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Dog Boots

post #1 of 19
Thread Starter 
I was wondering if anyone out there could make some recommendations for some dog booties. I have 4 large dogs and would like to keep them exercised by walking and running with them, through the winter. I need some good dog booties, I've tried the cheaper ones and they tend to loosen up and flop around. When the other dogs see the boot flopping around its like a toy free for all. It gets pulled off and eaten. The dogs have a foot fetish. If I don't put something on their feet they get red raw foot pads and lick their feet constantly. Help save the dog feet!
post #2 of 19
muttluks, best made. Actually stay on the dog. You can also try Musher's Secret but it's not as effective.
post #3 of 19
Thread Starter 
I was wondering what kind the sled dogs use. The Muttluks look OK but, the first review on Amazon said they had trouble keeping them on.
post #4 of 19
Thread Starter 
post #5 of 19
You know those purple felt bags with the gold drawstrings at the top that Royal Crown comes in? Well, we thought it was a great idea and tried them on our dog, but they didn't work either!
post #6 of 19
you really don't need booties. None of them stay on. Your dogs' feet are a big part of regulates their temp.

If you take them enough they'll get used to it.

I'd recommend Pam cooking spray to keep snow from building up between the toes.

Just start slow and build.

No booties on any of these guys, and a couple of 'em have been at it for almost 10 years.

Maybe killclimbz will chime in.
post #7 of 19
Every dog is differnt and I see yo have labs, they are great dogs bred for outdoors and of course hunting, Compare that to other dogs that were not bred for outdoors, water or hunting and thier ability to tolerate cold or heat will vary greatly. The boot do work and were developed by a woman in CA for her dogs. My dog needs coverage not due to the cold, its all the salt they use on the roads and sidewalks. It burns his feet horribly and if he licks to much of it, he gets sick and vomits. The Muttluks absoltutely stay on! I don't use them in woods and fields just any where salt is used. Once his paws get burned they become very cold sensitive. http://www.muttluks.com/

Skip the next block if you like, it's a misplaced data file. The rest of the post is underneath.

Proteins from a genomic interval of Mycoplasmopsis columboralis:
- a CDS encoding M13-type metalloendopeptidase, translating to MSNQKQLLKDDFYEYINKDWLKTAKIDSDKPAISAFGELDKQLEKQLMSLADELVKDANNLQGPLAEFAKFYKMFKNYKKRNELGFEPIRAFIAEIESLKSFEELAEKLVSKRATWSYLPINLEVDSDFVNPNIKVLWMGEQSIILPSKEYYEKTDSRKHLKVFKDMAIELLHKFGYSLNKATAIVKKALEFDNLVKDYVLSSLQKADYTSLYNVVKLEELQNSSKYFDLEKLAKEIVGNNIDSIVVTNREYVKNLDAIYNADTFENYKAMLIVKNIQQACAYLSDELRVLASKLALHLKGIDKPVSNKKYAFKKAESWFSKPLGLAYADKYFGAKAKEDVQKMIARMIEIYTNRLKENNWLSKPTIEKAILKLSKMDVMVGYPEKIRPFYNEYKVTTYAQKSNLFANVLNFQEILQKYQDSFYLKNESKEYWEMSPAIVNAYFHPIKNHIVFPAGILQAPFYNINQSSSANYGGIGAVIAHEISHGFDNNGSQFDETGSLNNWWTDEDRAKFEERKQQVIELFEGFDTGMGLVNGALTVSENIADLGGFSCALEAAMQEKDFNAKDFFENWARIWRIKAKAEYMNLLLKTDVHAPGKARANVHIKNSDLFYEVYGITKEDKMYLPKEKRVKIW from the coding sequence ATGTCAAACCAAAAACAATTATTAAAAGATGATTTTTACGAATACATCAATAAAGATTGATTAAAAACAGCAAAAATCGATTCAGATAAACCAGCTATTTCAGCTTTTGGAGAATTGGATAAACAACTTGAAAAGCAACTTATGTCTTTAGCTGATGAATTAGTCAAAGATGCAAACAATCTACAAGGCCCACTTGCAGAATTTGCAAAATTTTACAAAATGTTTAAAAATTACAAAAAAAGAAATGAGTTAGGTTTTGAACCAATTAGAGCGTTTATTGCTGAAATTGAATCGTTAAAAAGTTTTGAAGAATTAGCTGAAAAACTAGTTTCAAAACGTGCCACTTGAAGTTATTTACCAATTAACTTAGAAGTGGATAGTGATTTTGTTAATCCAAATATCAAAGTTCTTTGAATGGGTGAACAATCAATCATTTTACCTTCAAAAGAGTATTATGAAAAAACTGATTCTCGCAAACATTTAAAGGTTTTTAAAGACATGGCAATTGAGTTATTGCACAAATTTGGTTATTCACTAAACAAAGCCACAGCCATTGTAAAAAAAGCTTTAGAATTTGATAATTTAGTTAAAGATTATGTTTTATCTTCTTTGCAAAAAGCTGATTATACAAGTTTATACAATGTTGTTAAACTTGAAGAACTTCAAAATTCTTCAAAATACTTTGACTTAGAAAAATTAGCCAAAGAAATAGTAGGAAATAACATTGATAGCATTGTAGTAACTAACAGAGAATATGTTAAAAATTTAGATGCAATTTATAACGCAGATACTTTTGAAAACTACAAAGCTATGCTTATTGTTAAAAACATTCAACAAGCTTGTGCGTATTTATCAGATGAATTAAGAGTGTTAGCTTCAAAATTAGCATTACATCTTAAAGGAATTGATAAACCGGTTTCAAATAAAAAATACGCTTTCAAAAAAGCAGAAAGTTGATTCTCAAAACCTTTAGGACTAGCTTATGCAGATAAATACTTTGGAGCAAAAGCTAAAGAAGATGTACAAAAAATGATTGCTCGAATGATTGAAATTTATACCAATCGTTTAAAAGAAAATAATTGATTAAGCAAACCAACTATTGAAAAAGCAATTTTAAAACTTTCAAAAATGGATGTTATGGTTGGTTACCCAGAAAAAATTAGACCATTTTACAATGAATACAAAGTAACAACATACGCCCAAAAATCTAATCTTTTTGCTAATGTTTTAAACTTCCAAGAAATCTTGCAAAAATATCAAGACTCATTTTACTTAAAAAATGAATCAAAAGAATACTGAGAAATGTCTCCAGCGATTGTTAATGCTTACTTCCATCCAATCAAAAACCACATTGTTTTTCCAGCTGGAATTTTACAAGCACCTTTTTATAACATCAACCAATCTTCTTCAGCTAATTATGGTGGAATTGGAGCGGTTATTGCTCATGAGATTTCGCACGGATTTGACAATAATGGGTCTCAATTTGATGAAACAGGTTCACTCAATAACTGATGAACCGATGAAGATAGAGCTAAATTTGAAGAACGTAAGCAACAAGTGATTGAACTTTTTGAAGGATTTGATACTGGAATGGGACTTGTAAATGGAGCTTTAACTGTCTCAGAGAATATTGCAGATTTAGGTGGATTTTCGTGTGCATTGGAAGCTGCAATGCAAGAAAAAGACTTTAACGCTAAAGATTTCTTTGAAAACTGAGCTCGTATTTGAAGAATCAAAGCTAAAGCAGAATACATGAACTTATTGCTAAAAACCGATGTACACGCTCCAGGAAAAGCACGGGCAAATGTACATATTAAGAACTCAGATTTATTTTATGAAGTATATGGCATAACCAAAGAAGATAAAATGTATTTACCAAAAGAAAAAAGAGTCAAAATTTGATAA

post #8 of 19
As an FYI, you shoudl also trim the excess fur from the underside of the paws, this helps reduce ice and snow buildup.
post #9 of 19
The Muttlucks are probably the best. How well they stay on has to do with how well they fit, the breed, and what the uppers are made of. I've used some booties with cordura feet and thick polar fleece uppers. The polar fleece is niec, because it allows some give when wrapping the velcro strap around them. With uppers with less give, it can be tricky to find the balance between getting them tight enough to stay on and getting them too tight and cutting off circulation.
I have greyhounds and they also have boney legs which makes it more difficult to get the booties to stay on. As suggested, I use them when walking on roads to keep the salt off their feet.
Whether or not dogs need booties really depends on the dog. Greyhounds don't do very well in the cold weather. Or the hot weather, come to think of it. Certainly not one of the more robust breed of dogs.:
post #10 of 19
Thread Starter 
The list: Largest to smallest.
1) Golden retriever
2) Chocolate Lab
3) Chow/Newfie mix
4) Aussie Shepard
I do trim the toe hairs! This does help. We did try some boots, can't remember the name. They got tossed because one got eaten and the rest had holes. Around here it is lucky if you have complete snow coverage on the trails. One of the reasons for me wanting them is to keep their feet from getting muddy. So, I definately want boots.
post #11 of 19
My golden has the same problem.

However, boots did not work for him as it caused him to think something was wrong and he walked -- this is the only way I can describe this -- as if he had scuba flippers or something on his feet. As many golden owners can probably appreciate, things have to be just so or he gets weird.